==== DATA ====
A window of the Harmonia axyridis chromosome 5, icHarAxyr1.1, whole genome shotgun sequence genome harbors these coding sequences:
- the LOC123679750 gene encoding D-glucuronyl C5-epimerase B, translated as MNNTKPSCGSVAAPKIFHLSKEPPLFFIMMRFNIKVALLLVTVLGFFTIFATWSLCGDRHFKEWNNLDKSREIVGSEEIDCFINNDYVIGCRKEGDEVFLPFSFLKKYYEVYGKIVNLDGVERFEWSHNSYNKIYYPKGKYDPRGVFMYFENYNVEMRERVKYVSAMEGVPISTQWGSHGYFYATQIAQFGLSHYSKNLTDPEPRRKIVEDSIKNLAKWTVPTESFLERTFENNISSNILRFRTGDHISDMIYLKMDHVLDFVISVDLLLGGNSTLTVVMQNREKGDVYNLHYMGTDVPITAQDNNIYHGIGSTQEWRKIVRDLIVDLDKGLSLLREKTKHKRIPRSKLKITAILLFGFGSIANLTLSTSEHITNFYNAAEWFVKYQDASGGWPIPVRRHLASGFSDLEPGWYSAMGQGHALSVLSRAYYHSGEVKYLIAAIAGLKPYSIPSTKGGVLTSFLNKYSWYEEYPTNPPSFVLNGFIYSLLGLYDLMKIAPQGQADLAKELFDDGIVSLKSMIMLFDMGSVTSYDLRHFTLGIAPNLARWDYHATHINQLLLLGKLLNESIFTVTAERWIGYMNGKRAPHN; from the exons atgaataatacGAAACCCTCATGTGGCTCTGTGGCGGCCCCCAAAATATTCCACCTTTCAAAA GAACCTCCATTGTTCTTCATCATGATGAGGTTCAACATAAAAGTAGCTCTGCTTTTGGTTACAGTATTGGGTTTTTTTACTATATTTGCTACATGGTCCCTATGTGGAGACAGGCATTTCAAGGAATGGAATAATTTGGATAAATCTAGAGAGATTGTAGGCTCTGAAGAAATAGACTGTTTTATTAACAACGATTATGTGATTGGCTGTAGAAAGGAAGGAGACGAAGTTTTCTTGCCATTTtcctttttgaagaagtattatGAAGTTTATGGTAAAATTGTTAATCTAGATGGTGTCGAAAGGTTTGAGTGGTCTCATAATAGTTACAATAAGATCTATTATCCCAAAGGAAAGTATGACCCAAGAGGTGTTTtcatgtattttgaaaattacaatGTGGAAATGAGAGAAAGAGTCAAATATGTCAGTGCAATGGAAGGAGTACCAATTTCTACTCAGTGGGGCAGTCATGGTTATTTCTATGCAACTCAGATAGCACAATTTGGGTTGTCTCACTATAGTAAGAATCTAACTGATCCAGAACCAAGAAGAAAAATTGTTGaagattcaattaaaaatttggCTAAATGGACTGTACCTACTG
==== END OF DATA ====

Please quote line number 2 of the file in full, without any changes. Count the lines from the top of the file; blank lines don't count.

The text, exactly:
- the LOC123679750 gene encoding D-glucuronyl C5-epimerase B, translated as MNNTKPSCGSVAAPKIFHLSKEPPLFFIMMRFNIKVALLLVTVLGFFTIFATWSLCGDRHFKEWNNLDKSREIVGSEEIDCFINNDYVIGCRKEGDEVFLPFSFLKKYYEVYGKIVNLDGVERFEWSHNSYNKIYYPKGKYDPRGVFMYFENYNVEMRERVKYVSAMEGVPISTQWGSHGYFYATQIAQFGLSHYSKNLTDPEPRRKIVEDSIKNLAKWTVPTESFLERTFENNISSNILRFRTGDHISDMIYLKMDHVLDFVISVDLLLGGNSTLTVVMQNREKGDVYNLHYMGTDVPITAQDNNIYHGIGSTQEWRKIVRDLIVDLDKGLSLLREKTKHKRIPRSKLKITAILLFGFGSIANLTLSTSEHITNFYNAAEWFVKYQDASGGWPIPVRRHLASGFSDLEPGWYSAMGQGHALSVLSRAYYHSGEVKYLIAAIAGLKPYSIPSTKGGVLTSFLNKYSWYEEYPTNPPSFVLNGFIYSLLGLYDLMKIAPQGQADLAKELFDDGIVSLKSMIMLFDMGSVTSYDLRHFTLGIAPNLARWDYHATHINQLLLLGKLLNESIFTVTAERWIGYMNGKRAPHN; from the exons atgaataatacGAAACCCTCATGTGGCTCTGTGGCGGCCCCCAAAATATTCCACCTTTCAAAA GAACCTCCATTGTTCTTCATCATGATGAGGTTCAACATAAAAGTAGCTCTGCTTTTGGTTACAGTATTGGGTTTTTTTACTATATTTGCTACATGGTCCCTATGTGGAGACAGGCATTTCAAGGAATGGAATAATTTGGATAAATCTAGAGAGATTGTAGGCTCTGAAGAAATAGACTGTTTTATTAACAACGATTATGTGATTGGCTGTAGAAAGGAAGGAGACGAAGTTTTCTTGCCATTTtcctttttgaagaagtattatGAAGTTTATGGTAAAATTGTTAATCTAGATGGTGTCGAAAGGTTTGAGTGGTCTCATAATAGTTACAATAAGATCTATTATCCCAAAGGAAAGTATGACCCAAGAGGTGTTTtcatgtattttgaaaattacaatGTGGAAATGAGAGAAAGAGTCAAATATGTCAGTGCAATGGAAGGAGTACCAATTTCTACTCAGTGGGGCAGTCATGGTTATTTCTATGCAACTCAGATAGCACAATTTGGGTTGTCTCACTATAGTAAGAATCTAACTGATCCAGAACCAAGAAGAAAAATTGTTGaagattcaattaaaaatttggCTAAATGGACTGTACCTACTG